Can't this be done by creating different ranges? I mean, trying to find a 'one size fits all' model is usually a lost cause. And now we have different consumers and different types. Perhaps one sucker is instantiated with its own internal buffer and another sucker allocates every new item. And possibly yet another sucker only returns invariant items. L.
Sep 09 2008
parent Andrei Alexandrescu <SeeWebsiteForEmail erdani.org> writes:
Lionello Lunesu wrote:
 
 "superdan" <super dan.org> wrote in message 
 news:ga5vjs$snn$1 digitalmars.com...
 Andrei Alexandrescu Wrote:

 What we want is a design that tells the truth. And a design that tells
 the truth is this:

 r.isEmpty does whatever the hell it takes to make sure whether there's
 data available or not. It is not const and it could throw an exception.

 v = r.getNext returns BY VALUE by means of DESTRUCTIVE COPY data that
 came through the wire, data that the client now owns as soon as getNext
 returned. There is no extra copy, no extra allocation, and the real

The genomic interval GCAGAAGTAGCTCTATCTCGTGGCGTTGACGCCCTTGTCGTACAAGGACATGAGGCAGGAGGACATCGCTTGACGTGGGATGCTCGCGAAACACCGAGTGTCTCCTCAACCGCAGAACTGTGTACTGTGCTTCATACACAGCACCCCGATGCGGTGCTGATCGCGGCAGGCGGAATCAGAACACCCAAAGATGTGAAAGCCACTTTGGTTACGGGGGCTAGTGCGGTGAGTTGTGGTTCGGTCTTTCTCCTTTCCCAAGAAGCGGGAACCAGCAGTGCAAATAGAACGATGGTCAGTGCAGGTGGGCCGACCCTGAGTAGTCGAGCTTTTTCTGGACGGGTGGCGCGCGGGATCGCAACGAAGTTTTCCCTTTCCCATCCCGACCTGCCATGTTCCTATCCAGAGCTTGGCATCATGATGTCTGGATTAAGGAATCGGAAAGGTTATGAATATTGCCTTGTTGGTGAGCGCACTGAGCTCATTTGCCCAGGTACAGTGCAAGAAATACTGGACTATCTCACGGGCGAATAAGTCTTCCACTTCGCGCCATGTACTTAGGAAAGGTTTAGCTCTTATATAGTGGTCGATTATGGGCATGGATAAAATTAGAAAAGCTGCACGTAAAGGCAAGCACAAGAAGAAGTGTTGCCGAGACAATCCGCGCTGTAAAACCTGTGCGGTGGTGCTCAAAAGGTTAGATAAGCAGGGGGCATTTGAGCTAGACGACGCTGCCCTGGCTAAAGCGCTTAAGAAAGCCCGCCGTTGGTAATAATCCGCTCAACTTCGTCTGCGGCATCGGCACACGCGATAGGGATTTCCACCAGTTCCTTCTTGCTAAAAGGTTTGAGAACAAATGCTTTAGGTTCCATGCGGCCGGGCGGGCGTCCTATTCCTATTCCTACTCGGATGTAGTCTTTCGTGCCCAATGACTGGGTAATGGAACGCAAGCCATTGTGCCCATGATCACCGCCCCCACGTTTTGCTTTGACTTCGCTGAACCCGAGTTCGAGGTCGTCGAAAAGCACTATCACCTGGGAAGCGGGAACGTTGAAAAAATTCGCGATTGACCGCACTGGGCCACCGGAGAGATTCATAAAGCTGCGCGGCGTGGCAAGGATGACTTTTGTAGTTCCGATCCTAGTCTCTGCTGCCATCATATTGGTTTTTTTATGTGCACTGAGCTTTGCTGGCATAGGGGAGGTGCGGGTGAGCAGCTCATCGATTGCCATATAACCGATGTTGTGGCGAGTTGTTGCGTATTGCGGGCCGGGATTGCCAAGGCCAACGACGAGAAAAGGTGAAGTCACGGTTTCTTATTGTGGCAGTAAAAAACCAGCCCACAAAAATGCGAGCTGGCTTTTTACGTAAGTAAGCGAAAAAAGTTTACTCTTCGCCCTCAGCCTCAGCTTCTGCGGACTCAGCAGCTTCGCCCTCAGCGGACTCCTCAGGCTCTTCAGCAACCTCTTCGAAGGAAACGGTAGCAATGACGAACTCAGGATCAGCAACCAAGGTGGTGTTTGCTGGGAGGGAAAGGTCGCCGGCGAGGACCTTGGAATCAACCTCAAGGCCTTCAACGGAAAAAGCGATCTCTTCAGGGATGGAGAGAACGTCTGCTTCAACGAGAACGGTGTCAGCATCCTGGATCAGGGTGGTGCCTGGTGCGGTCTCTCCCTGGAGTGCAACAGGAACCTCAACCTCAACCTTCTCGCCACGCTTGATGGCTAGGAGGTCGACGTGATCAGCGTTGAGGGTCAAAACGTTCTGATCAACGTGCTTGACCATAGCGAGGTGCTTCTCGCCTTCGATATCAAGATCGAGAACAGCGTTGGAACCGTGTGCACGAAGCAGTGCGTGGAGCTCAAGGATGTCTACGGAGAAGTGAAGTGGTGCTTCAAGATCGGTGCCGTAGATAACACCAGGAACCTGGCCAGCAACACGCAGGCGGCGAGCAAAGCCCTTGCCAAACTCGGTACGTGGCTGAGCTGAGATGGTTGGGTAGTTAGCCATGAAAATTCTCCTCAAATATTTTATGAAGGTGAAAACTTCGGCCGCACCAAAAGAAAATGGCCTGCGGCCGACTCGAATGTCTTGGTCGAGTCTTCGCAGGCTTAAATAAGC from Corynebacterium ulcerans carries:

thing has happened: data has been read from the outside and user code
 was made the only owner of it.

this is really kool n the gang. there's a sore point tho. if i wanna read strings from a file no prob. for (auto r = stringSucker(stdin); !r.isEmpty(); ) { string s = r.getNext(); // play with s } but a new string is allocated every line. that's safe but slow. so i want some more efficient stuff. i should use char[] because string don't deallocate. for (auto r = charArraySucker(stdin); !r.isEmpty(); ) { char[] s = r.getNext(); // play with s } no improvement. same thing a new char[] is alloc each time. maybe i could do for (auto r = charArraySucker(stdin); !r.isEmpty(); ) { char[] s = r.getNext(); // play with s delete s; } would this make stuff faster. maybe. maybe not. and it's not general. what i'd like is some way of telling the range, i'm done with this you can recycle and reuse it. it's a green green world. for (auto r = charArraySucker(stdin); !r.isEmpty(); ) { char[] s = r.getNext(); // play with s r.recycle(s); } sig is recycle(ref ElementType!(R)).